This image is taken from a Scientific American Slideshow.
I’ve now been living in Asia pretty consistently for 10 years now. I have been lucky to spend decent lengths of time in Vietnam, Thailand and Indonesia (and although not in Asia, I have spent a year in France and also Morocco). The first five years were spent tour-leading for a company that focused on trips that were considered culturally appropriate, fun and low impact. I spent much of my time having local interaction with the local people, taking my clients to local restaurants. markets, temples, taught them a bit of language and I have to say, I really enjoyed it It was during that time, that I started to doubt my vegetarianism values. As I have discussed on my Story of Transformation post, I really felt that not eating animals and participating in some of the activities that were such a significant part of culture, I was somehow disrespecting the practices of the locals. For more selfish reasons, I thought that I was perhaps missing out on so much by not eating an ‘authentic’ Tom Yum Goong with the shrimp inside rather than having it with mushrooms instead.
Fast forward a few years, I am now a committed vegan, and because of my interest in other cultures and traditions relating to animals, I was fascinated to learn about mercy release today and also completely shocked by it.
Anyone who has spent any time in Asia, will be familiar with the concept. It’s a Buddhist tradition and involves the release of captive animals. Buddhists will release animals as a way to gain merit. The origin of this centuries old tradition is the idea that spontaneous acts of kindness and compassion will mean something when judgment day comes.
I have posted about religious reasons for using animals just last year when I wrote about Eid Al Adha – which is the ritualistic slaughter of an animal at the end of the fasting month.
I have recently found out a lot more about mercy release and like most traditions (cultural or religious) that we practice today that involve animals, the origins of those traditions were started out of necessity, but today have become a commercial operation and / or are no longer necessary.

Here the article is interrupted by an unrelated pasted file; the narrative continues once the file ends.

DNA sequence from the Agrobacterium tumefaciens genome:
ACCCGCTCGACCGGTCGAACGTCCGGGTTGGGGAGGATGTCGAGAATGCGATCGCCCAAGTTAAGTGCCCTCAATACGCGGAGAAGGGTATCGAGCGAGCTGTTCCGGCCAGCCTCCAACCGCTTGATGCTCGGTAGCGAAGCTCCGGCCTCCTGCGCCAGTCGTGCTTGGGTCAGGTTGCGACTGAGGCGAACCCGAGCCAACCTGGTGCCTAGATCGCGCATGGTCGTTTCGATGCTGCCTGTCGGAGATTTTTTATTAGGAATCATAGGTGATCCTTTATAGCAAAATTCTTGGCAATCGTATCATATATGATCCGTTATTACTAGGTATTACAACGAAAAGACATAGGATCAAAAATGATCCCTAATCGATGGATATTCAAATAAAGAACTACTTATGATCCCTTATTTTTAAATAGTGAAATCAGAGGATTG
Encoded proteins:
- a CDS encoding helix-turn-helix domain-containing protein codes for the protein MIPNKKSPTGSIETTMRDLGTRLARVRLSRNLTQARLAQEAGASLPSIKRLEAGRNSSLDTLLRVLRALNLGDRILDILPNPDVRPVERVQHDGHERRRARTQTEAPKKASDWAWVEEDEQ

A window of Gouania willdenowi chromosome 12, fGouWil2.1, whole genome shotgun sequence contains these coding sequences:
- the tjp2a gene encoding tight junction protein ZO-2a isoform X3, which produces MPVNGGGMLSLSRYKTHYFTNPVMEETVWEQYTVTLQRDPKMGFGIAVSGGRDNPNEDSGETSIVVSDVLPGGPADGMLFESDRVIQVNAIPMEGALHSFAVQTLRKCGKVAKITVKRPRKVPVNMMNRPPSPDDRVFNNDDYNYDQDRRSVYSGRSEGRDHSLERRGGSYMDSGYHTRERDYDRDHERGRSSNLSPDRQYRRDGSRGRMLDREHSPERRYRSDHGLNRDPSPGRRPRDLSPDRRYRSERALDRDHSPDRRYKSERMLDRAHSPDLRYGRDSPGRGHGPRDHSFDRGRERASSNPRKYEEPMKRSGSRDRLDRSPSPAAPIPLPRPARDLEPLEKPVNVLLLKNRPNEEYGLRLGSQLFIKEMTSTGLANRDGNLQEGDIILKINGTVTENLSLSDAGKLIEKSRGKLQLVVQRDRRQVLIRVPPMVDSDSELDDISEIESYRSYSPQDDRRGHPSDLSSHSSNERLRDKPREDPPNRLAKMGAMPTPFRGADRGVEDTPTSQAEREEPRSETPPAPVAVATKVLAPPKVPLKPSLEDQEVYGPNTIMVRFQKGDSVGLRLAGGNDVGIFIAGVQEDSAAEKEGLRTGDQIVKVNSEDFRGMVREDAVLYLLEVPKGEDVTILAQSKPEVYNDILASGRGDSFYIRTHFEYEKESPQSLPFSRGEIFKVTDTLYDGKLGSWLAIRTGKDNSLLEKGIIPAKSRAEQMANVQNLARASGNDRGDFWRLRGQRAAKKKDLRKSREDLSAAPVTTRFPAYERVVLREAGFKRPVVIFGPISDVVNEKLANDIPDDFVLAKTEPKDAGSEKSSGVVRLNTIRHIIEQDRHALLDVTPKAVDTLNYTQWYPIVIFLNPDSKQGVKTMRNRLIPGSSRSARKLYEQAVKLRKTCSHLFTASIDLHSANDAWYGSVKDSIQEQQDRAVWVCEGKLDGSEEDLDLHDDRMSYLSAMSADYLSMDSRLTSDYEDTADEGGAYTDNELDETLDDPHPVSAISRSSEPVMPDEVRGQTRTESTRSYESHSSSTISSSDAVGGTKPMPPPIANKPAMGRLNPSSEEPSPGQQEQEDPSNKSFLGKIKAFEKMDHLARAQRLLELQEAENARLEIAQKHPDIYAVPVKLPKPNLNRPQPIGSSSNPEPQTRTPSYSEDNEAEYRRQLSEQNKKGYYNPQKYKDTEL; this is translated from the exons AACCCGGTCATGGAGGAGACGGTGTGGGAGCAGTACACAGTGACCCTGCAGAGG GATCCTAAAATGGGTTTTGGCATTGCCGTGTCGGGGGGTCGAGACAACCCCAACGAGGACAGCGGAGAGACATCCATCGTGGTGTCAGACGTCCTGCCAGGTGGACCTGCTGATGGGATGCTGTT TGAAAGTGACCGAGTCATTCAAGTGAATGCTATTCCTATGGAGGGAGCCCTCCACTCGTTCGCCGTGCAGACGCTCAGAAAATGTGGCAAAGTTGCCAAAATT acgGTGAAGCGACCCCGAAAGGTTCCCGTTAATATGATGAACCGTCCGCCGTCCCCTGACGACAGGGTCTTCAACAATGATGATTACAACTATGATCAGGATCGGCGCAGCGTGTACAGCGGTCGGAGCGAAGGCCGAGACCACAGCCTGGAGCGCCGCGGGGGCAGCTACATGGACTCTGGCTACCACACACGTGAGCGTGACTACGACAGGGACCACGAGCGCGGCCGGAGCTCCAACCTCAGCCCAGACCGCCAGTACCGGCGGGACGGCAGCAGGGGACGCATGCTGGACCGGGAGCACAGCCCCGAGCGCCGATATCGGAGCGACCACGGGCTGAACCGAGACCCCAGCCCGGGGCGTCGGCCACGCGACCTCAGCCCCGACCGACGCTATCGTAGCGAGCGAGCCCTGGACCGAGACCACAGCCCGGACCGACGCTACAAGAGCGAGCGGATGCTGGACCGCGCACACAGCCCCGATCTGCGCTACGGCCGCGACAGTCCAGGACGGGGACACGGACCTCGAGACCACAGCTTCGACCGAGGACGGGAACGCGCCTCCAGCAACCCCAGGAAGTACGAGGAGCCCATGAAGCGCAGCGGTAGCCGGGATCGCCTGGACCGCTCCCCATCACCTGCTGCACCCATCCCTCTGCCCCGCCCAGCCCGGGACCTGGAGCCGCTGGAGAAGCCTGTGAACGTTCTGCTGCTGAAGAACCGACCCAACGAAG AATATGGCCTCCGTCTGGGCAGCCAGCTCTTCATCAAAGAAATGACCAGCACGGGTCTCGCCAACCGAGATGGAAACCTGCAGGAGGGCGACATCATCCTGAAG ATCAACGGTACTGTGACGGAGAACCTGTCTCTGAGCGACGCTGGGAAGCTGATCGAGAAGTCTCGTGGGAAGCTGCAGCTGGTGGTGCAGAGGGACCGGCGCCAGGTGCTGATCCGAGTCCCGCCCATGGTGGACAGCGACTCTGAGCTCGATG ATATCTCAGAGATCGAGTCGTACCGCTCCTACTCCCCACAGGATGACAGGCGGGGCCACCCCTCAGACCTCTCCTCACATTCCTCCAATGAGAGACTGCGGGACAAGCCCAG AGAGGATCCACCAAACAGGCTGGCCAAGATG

I myself have witnessed mercy release in my wanderings around Asia in the few years in the following places.
- In the lead up to Tet (Vietnamese New Year) when fish are released in to bodies of water (that is often not the cleanest it could be).
- Walking through the streets of Bangkok, there will be people walking around with cages full of finches. The vendor will gesture to tourists and of course to anyone who will pay the money to come over the release the birds.
- In Thai temples (of which I visited sooooo many in my tour-leading days) there are often vendors who will sell the opportunity to release animals (often birds, turtles and eels) to those who are visiting. Of course, Buddhists who are coming to the temple are in merit-making mode and will often participate in this. Tourists often do this too. Of course, all those little animals in small cages, of course we want to let them go.
I have to admit, that until just a couple of hours ago, I had little idea about this industry. I don’t think I have ever participated in it even in my tour-leading days. I heard rumours from other tour leaders that the animals are often recaptured. I have to admit, I wondered how an animal could be captured twice (What terrible luck!) and wondered if this was THAT bad, but at the same time, there were a heck of a lot of these animals in the cages. I probably should have found out more, but you know… I never got around to it.